Then, with 20 minutes to go, the Serbians stopped pushing, sitting back in defence and copying Los Ticos’ earlier strategy. It worked as Costa Rica didn’t have enough urgency, let alone quality, to break through the determined defensive wall. Their ball movement was comatose, and despite the need to push for an equaliser Óscar Ramírez didn’t sacrifice one of his defenders in pursuit of a goal. By the end of the 90 minutes, Costa Rica were playing as if they were drawing a meaningless late-season game. Serbia, on the other hand, were all business. Nemanja Matić got into a fight with the Costa Rican technical staff in his attempts to delay Costa Rica’s attacking play, and substitute Aleksandar Prijović nearly got himself sent off when he hit Johnny Acosta in the face chasing after an uncontested ball. Then, after a seemingly interminable second half, it was over. It wasn’t pretty, but it was what Serbia needed to kick off their campaign. For Costa Rica, their surrender in the latter moments doesn’t bode well for tougher assignments to come against Brazil and Switzerland, and their inability to score could put an early stopper on their hopes of progression.

Samara – Cosmos Arena
Costa Rica 0
Serbia 1 (Kolarov 56)
Referee: Malang Diedhiou (Sen)
Costa Rica (5-4-1): Navas – Gamboa, Acosta, González, Duarte, Calvo; Ruiz, Borges, Guzmán (Colindres 73), Venegas (Bolaños 60); Ureña (Campbell 66).
Serbia (4-2-3-1): Stojković – Ivanović, Milenković, Tošić, Kolarov; Matić, Milivojević; Tadić (Rukavina 82), Milinković-Savić, Ljajić (Kostić 70); Mitrović (Prijović 90).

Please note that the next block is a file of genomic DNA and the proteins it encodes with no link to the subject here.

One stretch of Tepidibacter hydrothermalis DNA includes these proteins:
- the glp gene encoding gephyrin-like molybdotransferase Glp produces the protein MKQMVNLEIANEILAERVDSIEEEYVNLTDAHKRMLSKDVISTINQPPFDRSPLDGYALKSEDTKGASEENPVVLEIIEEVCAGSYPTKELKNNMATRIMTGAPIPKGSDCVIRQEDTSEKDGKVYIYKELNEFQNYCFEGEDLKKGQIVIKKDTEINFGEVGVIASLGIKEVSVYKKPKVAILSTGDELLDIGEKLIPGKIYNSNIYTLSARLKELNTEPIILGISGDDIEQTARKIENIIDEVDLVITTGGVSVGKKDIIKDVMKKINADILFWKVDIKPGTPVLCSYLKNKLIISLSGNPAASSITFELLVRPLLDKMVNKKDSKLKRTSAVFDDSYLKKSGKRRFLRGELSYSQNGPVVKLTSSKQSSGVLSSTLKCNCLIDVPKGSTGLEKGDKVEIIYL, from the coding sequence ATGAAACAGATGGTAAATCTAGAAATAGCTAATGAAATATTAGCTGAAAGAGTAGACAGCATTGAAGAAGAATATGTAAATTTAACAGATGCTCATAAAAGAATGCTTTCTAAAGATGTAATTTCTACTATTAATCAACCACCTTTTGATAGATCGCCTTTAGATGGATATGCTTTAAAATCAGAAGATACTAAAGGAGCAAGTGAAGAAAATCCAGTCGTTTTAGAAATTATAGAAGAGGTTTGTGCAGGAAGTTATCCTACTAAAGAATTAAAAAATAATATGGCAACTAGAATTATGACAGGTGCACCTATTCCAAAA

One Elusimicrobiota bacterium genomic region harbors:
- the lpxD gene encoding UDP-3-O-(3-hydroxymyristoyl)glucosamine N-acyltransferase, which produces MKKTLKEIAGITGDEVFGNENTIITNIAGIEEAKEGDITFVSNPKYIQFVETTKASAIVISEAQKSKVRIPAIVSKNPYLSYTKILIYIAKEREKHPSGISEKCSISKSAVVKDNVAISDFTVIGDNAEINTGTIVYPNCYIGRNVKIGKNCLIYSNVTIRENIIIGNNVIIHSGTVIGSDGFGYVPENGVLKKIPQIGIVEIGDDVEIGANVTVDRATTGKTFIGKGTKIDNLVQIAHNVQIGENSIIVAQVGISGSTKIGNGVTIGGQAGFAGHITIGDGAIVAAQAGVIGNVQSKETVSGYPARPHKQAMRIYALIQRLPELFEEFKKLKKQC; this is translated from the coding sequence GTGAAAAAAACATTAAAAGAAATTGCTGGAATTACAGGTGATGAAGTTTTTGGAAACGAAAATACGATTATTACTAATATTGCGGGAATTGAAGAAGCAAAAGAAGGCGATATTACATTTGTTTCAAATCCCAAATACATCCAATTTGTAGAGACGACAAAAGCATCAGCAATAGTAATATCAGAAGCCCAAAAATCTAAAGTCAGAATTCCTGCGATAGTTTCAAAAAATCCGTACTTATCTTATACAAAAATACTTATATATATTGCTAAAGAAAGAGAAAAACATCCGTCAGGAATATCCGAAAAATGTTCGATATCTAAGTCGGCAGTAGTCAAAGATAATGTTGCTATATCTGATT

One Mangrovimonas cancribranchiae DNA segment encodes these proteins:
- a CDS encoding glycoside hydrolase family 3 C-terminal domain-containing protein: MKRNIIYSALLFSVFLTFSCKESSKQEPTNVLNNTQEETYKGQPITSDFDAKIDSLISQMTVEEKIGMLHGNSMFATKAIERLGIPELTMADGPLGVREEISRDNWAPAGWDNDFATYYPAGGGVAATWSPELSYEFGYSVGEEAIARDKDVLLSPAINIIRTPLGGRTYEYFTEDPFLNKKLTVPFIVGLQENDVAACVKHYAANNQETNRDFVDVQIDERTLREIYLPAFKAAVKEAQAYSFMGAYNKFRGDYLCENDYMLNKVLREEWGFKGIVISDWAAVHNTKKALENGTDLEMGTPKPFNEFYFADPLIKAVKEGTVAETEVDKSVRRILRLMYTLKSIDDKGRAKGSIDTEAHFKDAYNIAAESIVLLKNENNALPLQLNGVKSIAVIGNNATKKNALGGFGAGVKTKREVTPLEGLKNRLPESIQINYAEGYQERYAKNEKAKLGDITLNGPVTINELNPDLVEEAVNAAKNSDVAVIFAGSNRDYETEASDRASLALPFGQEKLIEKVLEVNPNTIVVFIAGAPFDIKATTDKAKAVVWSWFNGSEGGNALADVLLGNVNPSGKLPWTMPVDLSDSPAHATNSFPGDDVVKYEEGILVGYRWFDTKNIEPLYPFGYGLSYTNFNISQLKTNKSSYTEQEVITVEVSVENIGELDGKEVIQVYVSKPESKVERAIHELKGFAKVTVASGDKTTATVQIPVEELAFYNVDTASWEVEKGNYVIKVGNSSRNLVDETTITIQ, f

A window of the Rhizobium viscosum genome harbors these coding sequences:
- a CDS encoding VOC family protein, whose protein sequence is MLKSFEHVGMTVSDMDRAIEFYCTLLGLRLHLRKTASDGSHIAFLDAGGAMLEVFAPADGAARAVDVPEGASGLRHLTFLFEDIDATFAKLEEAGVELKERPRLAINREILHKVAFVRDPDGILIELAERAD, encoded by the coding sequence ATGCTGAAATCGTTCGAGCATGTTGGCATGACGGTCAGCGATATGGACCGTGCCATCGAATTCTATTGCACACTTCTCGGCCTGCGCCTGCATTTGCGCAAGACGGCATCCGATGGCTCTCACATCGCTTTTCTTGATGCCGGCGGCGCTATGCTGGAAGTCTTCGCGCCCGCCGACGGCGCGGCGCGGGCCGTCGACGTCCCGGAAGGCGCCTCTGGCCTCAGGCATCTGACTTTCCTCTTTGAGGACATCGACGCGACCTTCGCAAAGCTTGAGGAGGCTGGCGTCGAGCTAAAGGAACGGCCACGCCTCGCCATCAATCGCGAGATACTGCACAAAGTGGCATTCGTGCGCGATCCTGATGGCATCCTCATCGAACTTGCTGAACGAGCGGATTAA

Top 5
1. Sergej Milinković-Savić (Serbia)
Milinković-Savić started slightly slowly, but he improved as the game went on and created plenty of chances for himself and others. His imposing physique and excellent skills allowed him to shield the ball well and his vision allowed him to find teammates in dangerous positions, making him an all-around attacking threat. On another day, he could have easily found the back of the net.
2. Aleksandar Kolarov (Serbia)
Kolarov deserves credit for breaking the deadlock with an unstoppable free-kick, and his goal put the cherry on top of a quality performance. His defensive work at left-back was always solid, and his work on the overlap allowed him to contribute to the attack with dangerous balls drilled into the penalty box.
3. Keylor Navas (Costa Rica)
Navas made plenty of brilliant saves throughout, and was part of the reason Costa Rica hung on to a clean sheet for so long. He denied Mitrović one-on-one shortly after the break, and did well to prevent two dangerous chances for Milinković-Savić (even if both came from an offside position). His inability to save Kolarov’s stunner should not detract from his strong performance.
4. Dušan Tadić (Serbia)
Tadić was in good form on the right wing, showing his skills and putting plenty of pressure on the Costa Rican defence. He put in good crosses and made life difficult for his opponents, and his combinations with Milinković-Savić and Ivanović provided Serbia with a series of good opportunities.
5. Marco Ureña (Costa Rica)
Ureña was Costa Rica’s most dynamic attacker, and his substitution in the 66th minute deprived them of some of the spark they had early in the game. He made plenty of incisive runs and worked well with Bryan Ruiz, and his hard work both pressing and chasing up long balls kept the Serbian defenders honest.